On The Road (In East Africa)
DJ Zhao travelled to Kampala, Uganda and Nairobi, Kenya. The following are personal observations and anecdotes, not meant to be definitive of the places described. These are his experiences.
The following are personal observations and anecdotes, not meant to be definitive of the places described, as exceptions to my characterizations of course do exist. But I hope some general and underlying truths about the different social realities in these 2 cities can be glimpsed from the passing impressions.
8pm on a Friday night in Kampala, at a roundabout near city center, there is an ocean of boda-bodas (motorcycle taxis) and other vehicles stuck in total immobility, with dozens competing for paths large enough for only one, which suddenly open and close again. Behind the drivers sit up to three youths on a single bike, entire families with chickens, fabulously dressed young women in high heels sitting sideways talking on the phone while checking makeup. I sense listlessness, and see a few people roll their eyes, but the strange thing was that a feeling of tense frustration was entirely absent in a claustrophobically tense and frustrating situation.
Having lived in both the US and Europe for decades, I know that in many places around the world drivers under similar circumstances would be cursing and yelling at each other or worse. But Ugandan boda drivers are cool as ice, poker faced but polite, calm but alert, steady and relaxed but ready to move at any second. Driving on unpaved small roads, and poorly maintained larger ones with pot holes big enough for small goats to fall into, these motorcycle drivers are solid as granite under much less than perfect conditions, and keep an impressive level of professionalism in a chaotic place constantly in a process of collapse.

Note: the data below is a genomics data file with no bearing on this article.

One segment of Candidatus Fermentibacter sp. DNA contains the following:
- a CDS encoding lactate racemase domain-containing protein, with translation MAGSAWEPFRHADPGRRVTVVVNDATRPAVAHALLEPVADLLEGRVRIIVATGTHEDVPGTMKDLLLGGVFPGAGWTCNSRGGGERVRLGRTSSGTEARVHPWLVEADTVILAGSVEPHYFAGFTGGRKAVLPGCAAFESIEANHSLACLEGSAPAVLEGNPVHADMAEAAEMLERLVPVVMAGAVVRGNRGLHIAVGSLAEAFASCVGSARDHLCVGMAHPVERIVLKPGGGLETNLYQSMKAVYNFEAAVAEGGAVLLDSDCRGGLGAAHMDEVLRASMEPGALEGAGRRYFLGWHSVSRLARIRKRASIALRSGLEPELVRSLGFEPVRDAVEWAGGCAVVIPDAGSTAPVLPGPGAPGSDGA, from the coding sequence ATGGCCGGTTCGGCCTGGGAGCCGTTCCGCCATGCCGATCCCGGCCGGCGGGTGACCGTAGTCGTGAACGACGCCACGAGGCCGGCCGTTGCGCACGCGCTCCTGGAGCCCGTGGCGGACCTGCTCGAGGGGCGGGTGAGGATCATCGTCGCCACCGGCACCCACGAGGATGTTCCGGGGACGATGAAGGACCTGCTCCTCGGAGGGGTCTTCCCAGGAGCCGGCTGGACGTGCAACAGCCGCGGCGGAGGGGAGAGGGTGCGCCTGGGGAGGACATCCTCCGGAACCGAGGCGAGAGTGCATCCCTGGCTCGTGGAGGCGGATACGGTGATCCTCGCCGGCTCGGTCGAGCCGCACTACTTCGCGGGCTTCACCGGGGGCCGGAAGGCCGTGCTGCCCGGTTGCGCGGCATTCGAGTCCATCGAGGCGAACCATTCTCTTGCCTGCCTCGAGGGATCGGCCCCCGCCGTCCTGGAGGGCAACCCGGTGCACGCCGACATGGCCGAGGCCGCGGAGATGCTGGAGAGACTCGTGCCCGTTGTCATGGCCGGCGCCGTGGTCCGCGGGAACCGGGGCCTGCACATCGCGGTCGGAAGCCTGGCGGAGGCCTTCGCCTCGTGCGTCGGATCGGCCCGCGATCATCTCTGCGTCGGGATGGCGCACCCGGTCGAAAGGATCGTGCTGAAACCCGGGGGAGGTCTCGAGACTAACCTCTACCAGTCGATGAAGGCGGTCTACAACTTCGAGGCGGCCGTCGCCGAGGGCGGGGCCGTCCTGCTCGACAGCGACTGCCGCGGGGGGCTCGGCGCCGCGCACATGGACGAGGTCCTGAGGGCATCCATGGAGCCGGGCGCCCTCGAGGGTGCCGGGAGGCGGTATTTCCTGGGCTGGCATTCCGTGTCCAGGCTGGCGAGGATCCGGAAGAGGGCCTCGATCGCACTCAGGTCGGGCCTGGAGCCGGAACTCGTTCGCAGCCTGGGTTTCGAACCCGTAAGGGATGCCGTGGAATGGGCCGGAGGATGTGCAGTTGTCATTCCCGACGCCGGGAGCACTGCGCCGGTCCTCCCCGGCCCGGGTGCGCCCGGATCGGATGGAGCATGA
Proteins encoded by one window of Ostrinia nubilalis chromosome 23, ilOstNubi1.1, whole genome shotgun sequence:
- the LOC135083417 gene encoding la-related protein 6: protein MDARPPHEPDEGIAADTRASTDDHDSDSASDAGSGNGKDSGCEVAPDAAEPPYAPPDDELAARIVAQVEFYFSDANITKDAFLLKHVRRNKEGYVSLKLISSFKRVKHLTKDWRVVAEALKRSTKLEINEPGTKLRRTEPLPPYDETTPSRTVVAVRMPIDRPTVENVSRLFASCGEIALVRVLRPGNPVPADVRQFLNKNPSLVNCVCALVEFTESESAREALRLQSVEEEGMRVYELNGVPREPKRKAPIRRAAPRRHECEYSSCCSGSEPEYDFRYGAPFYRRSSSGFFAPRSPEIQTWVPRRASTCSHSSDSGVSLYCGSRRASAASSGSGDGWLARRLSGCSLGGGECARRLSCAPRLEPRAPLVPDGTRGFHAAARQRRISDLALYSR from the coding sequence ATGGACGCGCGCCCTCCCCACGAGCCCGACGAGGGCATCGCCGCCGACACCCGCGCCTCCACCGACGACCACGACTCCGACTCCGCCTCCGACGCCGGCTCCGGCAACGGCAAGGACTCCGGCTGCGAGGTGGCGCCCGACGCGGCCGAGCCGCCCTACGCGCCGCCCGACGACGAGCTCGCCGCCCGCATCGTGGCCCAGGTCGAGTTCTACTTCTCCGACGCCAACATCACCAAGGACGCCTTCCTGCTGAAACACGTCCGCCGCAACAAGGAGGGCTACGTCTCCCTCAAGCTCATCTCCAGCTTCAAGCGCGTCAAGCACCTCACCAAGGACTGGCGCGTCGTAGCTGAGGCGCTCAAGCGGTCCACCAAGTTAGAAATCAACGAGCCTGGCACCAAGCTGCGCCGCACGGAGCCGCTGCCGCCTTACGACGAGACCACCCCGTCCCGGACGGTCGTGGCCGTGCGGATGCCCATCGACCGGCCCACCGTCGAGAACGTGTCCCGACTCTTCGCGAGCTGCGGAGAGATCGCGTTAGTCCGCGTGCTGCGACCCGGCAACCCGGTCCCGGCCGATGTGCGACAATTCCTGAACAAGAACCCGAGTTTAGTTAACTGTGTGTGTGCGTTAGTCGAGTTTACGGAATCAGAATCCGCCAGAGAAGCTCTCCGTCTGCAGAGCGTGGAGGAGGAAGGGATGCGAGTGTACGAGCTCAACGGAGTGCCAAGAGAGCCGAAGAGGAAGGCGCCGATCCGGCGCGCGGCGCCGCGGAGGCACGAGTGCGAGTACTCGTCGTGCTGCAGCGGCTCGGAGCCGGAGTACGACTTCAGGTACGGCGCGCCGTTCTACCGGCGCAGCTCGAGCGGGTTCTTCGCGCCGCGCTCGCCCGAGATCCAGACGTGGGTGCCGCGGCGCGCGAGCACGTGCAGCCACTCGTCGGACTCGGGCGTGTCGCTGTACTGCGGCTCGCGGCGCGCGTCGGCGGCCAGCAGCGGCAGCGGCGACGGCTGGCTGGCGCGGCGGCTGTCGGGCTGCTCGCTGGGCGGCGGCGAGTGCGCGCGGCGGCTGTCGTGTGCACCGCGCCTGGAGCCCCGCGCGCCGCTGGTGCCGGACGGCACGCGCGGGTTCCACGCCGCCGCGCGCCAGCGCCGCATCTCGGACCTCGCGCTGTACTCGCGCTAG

Me and friends come out of a party at 6am visibly inebriated, a boda driver, instead of dropping us off at the Matatu (mini-van taxi) station, takes the extra time to find the exact one out of many dozens to take us the long distance to our neighborhood. When Ugandan boda drivers disagree with the amount received after arriving, they typically react by casting eyes toward the ground while shaking their heads, and with a soft and quiet voice say: “You are not serious…” Needless to say, this is very different from the angry curses you would likely receive in other parts of the world.
The only thing I asked the young (no more than 25), hiply dressed taxi driver was which part of Uganda he was from, and this is what he said to me: